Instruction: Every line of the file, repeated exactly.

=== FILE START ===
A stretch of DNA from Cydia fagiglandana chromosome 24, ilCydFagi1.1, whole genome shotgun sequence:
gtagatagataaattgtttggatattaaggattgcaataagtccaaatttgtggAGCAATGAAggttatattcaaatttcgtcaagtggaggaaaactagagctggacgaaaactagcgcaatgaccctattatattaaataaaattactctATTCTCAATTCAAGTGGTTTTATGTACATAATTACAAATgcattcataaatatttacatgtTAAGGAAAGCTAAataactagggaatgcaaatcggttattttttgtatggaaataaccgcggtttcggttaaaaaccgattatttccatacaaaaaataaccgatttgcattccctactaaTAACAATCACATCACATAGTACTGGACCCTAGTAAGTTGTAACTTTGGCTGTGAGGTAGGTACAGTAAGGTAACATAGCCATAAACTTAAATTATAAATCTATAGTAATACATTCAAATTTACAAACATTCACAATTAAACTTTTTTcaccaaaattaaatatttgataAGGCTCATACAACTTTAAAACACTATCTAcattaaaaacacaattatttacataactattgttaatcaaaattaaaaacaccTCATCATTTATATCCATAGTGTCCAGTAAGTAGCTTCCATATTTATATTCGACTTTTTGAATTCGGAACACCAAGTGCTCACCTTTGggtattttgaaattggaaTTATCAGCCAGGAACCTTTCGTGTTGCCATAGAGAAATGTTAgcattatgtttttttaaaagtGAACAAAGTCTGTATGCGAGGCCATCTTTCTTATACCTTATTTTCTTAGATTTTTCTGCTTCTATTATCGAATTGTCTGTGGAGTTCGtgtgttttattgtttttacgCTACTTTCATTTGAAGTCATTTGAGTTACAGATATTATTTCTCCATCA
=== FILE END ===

A stretch of DNA from Cydia fagiglandana chromosome 24, ilCydFagi1.1, whole genome shotgun sequence:
gtagatagataaattgtttggatattaaggattgcaataagtccaaatttgtggAGCAATGAAggttatattcaaatttcgtcaagtggaggaaaactagagctggacgaaaactagcgcaatgaccctattatattaaataaaattactctATTCTCAATTCAAGTGGTTTTATGTACATAATTACAAATgcattcataaatatttacatgtTAAGGAAAGCTAAataactagggaatgcaaatcggttattttttgtatggaaataaccgcggtttcggttaaaaaccgattatttccatacaaaaaataaccgatttgcattccctactaaTAACAATCACATCACATAGTACTGGACCCTAGTAAGTTGTAACTTTGGCTGTGAGGTAGGTACAGTAAGGTAACATAGCCATAAACTTAAATTATAAATCTATAGTAATACATTCAAATTTACAAACATTCACAATTAAACTTTTTTcaccaaaattaaatatttgataAGGCTCATACAACTTTAAAACACTATCTAcattaaaaacacaattatttacataactattgttaatcaaaattaaaaacaccTCATCATTTATATCCATAGTGTCCAGTAAGTAGCTTCCATATTTATATTCGACTTTTTGAATTCGGAACACCAAGTGCTCACCTTTGggtattttgaaattggaaTTATCAGCCAGGAACCTTTCGTGTTGCCATAGAGAAATGTTAgcattatgtttttttaaaagtGAACAAAGTCTGTATGCGAGGCCATCTTTCTTATACCTTATTTTCTTAGATTTTTCTGCTTCTATTATCGAATTGTCTGTGGAGTTCGtgtgttttattgtttttacgCTACTTTCATTTGAAGTCATTTGAGTTACAGATATTATTTCTCCATCA